Budiriro and Glen View suburbs should be declared red zones in terms of water provision to avoid outbreak of water borne diseases by August 2022.
City of Harare should replace water valves and old pipes in Budiriro by December 2022.
City of Harare should come up with a lasting solution to the water problems in Budiriro by providing water to every household at least three times a week by July 2022.
City of Harare should ensure water meter reading employees visit each household to take actual readings and desist from billing residents based on estimates by August 2022.
Petition from Southlands Residents Association
The petitioners were aggrieved that the right to education for the children of people living in the Southlands/Tariro Township had been violated by the City of Harare. Specifically, the petitioners observed that based on the initial surveyors plan for the area, there was land allocated for the construction of five schools. However, it was observed that City of Harare had allocated the land to land developers thus leaving the community without space for construction of affordable, accessible and available schools. Essentially, the petitioners believed that this was in direct contravention of the right to education.
Mr. A. Makara, the Chairperson of the Southlands Residents Association indicated that they approached Harare City Council concerning the issue. They presented to the Committee that five sites were earmarked for the construction of schools (3 sites for primary schools and 2 sites for secondary schools) in Southlands. However, much to their dismay, private players had occupied the sites and were in the process of developing residential areas. They further pointed out that their engagement with the Harare City Council yielded low positive results as they were told that they were supposed to find donors to construct the school in the area. Essentially, Harare City Council had reneged on its mandate to provide adequate education facilities in areas under its jurisdiction.
The petitioners bemoaned the lack of adequate education facilities in Southlands, yet the area had a growing number of children of school going age. They further observed that their children had to travel very long distances to find proper education facilities. This daily commute, as they pointed out, was too costly for them, cumbersome on their children who had to wake up early and come back home late and exposed them to risks that threatened the children’s health and wellbeing.
In response, Mr. Sithole from Harare City Council indicated that contrary to the allegations in the petition, the local authority had not allocated the sites to private land developers. Instead, the local authority, guided by the physical plan of the area produced by the Physical Planning Department in the Ministry of Local Government and Public Works, the local authority intended to construct seven primary and three secondary schools. He further pointed out that the local authority had intended to implement these projects using devolution funds, but those funds have been constrained. It is because of that reason that when they engaged with the petitioners, they pointed to the need to engage private partners in the construction of these education facilities.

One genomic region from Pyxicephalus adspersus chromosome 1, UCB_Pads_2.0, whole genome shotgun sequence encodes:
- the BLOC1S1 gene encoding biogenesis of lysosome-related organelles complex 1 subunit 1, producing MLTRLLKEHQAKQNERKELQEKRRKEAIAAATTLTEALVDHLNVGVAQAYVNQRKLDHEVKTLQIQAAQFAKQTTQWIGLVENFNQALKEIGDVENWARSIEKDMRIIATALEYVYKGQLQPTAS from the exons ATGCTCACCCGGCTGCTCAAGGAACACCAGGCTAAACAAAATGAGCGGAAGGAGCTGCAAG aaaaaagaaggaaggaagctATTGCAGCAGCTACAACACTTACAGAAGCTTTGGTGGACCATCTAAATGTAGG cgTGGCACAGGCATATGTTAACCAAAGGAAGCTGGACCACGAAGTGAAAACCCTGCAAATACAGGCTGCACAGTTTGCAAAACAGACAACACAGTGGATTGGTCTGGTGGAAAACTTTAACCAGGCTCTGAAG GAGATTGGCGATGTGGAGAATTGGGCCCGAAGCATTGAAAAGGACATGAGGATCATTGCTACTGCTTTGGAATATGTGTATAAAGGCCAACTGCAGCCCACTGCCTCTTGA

The Committee observed the need for City of Harare to engage the residents whenever an issue of lack of provision of services has been raised. The Committee also noted that residents need to constantly approach the Council with their problems so as to come up with some solutions.
The Committee noted that the issue of schools involves the Ministry of Primary and Secondary Education, Ministry of Local Government and Public Works and the City of Harare. These three entities need to come up with a solution to the issue of construction of schools in Southlands.
Residents of Southlands should also fulfil their obligations by paying rates to City of Harare to raise funding for the area to be developed.
Government should come up with lasting solution to settlement such as Southlands which were allocated to Housing Cooperatives. The beneficiaries went on to build houses where there were no basic infrastructure services such as sewer and water reticulation, roads, clinics and schools.
Government through the Ministries of Local Government and Public Works and Primary and Secondary Education and City of Harare should work together to ensure the available of schools in Southlands by December 2023.
Treasury should allocate resources to cater for the construction of schools in Southlands in the 2023 National Budget in order to avoid violation of the right to education as enshrined in our Constitution.
Going forward, Government should not allow construction of houses where there is no offsite infrastructure.
In conclusion, the report detailed and exposed the limitations in the implementation of devolution, provision of adequate services and the lack of public participation in the local economic development discourse. It is therefore imperative that the Government considers the plausible recommendations proffered by the Committee in order to ameliorate the challenges observed. I thank you.